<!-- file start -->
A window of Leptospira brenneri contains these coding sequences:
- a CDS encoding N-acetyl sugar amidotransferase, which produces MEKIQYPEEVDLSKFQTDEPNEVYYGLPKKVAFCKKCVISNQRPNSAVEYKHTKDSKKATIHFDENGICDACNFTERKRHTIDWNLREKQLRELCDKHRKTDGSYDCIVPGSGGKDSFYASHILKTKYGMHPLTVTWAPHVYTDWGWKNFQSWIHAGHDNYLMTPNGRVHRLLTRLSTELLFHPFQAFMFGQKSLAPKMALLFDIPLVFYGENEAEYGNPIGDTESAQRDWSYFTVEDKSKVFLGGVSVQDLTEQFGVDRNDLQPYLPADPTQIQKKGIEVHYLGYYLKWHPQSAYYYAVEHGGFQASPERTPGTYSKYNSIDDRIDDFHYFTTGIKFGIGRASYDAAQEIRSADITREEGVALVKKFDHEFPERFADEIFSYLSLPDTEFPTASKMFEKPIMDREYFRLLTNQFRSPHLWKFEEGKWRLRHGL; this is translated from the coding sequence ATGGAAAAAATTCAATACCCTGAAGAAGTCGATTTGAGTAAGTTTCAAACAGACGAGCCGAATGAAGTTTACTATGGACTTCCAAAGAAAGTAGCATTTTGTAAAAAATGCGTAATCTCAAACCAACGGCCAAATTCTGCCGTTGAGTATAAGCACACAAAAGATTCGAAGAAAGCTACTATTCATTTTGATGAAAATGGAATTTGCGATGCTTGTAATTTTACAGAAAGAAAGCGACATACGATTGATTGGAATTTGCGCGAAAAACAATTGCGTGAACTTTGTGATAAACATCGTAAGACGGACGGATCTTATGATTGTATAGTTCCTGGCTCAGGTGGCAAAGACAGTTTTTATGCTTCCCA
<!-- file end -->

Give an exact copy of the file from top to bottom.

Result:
A window of Leptospira brenneri contains these coding sequences:
- a CDS encoding N-acetyl sugar amidotransferase, which produces MEKIQYPEEVDLSKFQTDEPNEVYYGLPKKVAFCKKCVISNQRPNSAVEYKHTKDSKKATIHFDENGICDACNFTERKRHTIDWNLREKQLRELCDKHRKTDGSYDCIVPGSGGKDSFYASHILKTKYGMHPLTVTWAPHVYTDWGWKNFQSWIHAGHDNYLMTPNGRVHRLLTRLSTELLFHPFQAFMFGQKSLAPKMALLFDIPLVFYGENEAEYGNPIGDTESAQRDWSYFTVEDKSKVFLGGVSVQDLTEQFGVDRNDLQPYLPADPTQIQKKGIEVHYLGYYLKWHPQSAYYYAVEHGGFQASPERTPGTYSKYNSIDDRIDDFHYFTTGIKFGIGRASYDAAQEIRSADITREEGVALVKKFDHEFPERFADEIFSYLSLPDTEFPTASKMFEKPIMDREYFRLLTNQFRSPHLWKFEEGKWRLRHGL; this is translated from the coding sequence ATGGAAAAAATTCAATACCCTGAAGAAGTCGATTTGAGTAAGTTTCAAACAGACGAGCCGAATGAAGTTTACTATGGACTTCCAAAGAAAGTAGCATTTTGTAAAAAATGCGTAATCTCAAACCAACGGCCAAATTCTGCCGTTGAGTATAAGCACACAAAAGATTCGAAGAAAGCTACTATTCATTTTGATGAAAATGGAATTTGCGATGCTTGTAATTTTACAGAAAGAAAGCGACATACGATTGATTGGAATTTGCGCGAAAAACAATTGCGTGAACTTTGTGATAAACATCGTAAGACGGACGGATCTTATGATTGTATAGTTCCTGGCTCAGGTGGCAAAGACAGTTTTTATGCTTCCCA